More on Wolff’s Law
Julius Wolff (1836-1902) was a German surgeon, regarded by many as one of the founding figures of modern orthopaedics. In 1892 he published ‘The Law of Bone Remodeling’* . His theories, although somewhat flawed, were remarkable given the limited knowledge of physiological processes available at the time.
In general terms his theory emphasised that the structure of bone will adapt to super-imposed forces by becoming stronger (or weaker) as necessary. More specifically, he devised a mathematical model to predict how the internal architecture of bone would respond to these forces. It is the assumptions implicit in the specific theory which have been challenged. The general premise of the original theory does however, still hold true.
Over a 40 year period in the late 20th century, an American researcher, Harold Frost, began to add further insight and worked to refine Wolff’s original ideas into what he termed the ‘Mechanostat Theory’ (The Utah Paradigm of Skeletal Physiology)
This refinement states that bone growth and bone loss is stimulated by the dynamic mechano-elastic deformation of bone and not simply by static loading. There appears to be a relationship between muscle cross sectional area and bone cross sectional area. The mechanostat theory seeks to integrate the tissue-level organisation and physiology of bone including. e.g. the dynamic aspects of both osteoblasts and osteoclasts, and their associated feedback loops, with Wolff’s 19th century concept.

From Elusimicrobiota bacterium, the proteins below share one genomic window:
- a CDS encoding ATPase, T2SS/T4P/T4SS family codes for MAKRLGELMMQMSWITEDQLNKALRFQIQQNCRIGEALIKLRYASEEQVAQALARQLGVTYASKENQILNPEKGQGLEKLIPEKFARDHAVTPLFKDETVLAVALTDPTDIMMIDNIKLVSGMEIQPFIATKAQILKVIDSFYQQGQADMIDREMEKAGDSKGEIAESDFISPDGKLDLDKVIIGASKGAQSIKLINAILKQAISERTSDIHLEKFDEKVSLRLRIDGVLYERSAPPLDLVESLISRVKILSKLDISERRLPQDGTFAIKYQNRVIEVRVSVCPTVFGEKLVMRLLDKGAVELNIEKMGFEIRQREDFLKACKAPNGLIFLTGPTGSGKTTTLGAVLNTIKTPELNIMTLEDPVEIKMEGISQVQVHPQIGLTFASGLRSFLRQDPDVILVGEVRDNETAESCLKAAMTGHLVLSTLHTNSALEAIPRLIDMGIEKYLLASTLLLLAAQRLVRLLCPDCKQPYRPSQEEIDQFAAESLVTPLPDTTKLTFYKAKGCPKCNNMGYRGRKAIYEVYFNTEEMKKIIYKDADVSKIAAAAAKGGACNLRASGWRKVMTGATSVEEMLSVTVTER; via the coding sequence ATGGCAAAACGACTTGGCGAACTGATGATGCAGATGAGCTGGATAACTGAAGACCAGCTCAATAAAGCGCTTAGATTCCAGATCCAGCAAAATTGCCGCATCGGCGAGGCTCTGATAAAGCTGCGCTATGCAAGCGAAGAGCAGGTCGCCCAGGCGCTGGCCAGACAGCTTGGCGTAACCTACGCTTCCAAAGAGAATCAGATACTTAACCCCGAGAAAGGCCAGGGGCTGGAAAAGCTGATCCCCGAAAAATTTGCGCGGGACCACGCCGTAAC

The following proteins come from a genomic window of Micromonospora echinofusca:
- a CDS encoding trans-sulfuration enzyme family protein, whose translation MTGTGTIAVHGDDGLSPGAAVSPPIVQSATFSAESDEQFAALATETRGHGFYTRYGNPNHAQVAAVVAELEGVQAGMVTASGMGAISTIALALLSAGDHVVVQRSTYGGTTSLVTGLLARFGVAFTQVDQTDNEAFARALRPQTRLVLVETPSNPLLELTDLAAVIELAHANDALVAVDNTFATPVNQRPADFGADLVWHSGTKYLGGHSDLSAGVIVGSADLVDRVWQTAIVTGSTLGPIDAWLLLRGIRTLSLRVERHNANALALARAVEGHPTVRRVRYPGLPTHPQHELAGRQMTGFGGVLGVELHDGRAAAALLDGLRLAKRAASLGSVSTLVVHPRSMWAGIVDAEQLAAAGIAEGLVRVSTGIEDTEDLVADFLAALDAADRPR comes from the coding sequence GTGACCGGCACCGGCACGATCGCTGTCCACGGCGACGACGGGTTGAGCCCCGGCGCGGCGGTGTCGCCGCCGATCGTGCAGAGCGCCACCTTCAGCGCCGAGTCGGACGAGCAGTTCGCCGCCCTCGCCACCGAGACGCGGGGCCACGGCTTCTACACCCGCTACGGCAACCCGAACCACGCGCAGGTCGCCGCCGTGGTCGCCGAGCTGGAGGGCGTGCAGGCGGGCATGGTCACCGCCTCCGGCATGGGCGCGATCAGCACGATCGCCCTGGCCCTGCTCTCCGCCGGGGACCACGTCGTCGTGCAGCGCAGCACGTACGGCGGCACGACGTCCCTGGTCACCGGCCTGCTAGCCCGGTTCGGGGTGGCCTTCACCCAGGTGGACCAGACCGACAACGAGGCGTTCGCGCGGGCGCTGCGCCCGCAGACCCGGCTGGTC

The original premise of the Utah Paradigm emphasised the inherent economy of human tissue growth and design:
“The design of healthy, mammalian load-bearing bones would provide only enough strength to keep postnatal voluntary loads from causing spontaneous fractures, whether those loads are chronically small, normal or huge in size”**
However, it should be remembered that our skeletal function is not solely mechanical, and that skeletal structure represents an adaptive compromise between a number of often differing needs. Mechanical integrity is just one part of a set of competing physiological influences including e.g. diet, hormones, pregnancy, bone marrow storage, and absorption of nutrients***.
*Wolff J. “The Law of Bone Remodeling”. Berlin Heidelberg New York: Springer, 1986 (translation of the German 1892 edition)
**Frost HM. A 2003 update of bone physiology and Wolff’s Law for clinicians. Angle Orthodont 2004; 74:3-15.
***Ruff C, Holt B, Trinkaus E. Who’s Afraid of the Big Bad Wolff?: ‘‘Wolff’s Law’’and Bone Functional Adaptation; American Journal of Physical Anthropology 129:484–498 (2006)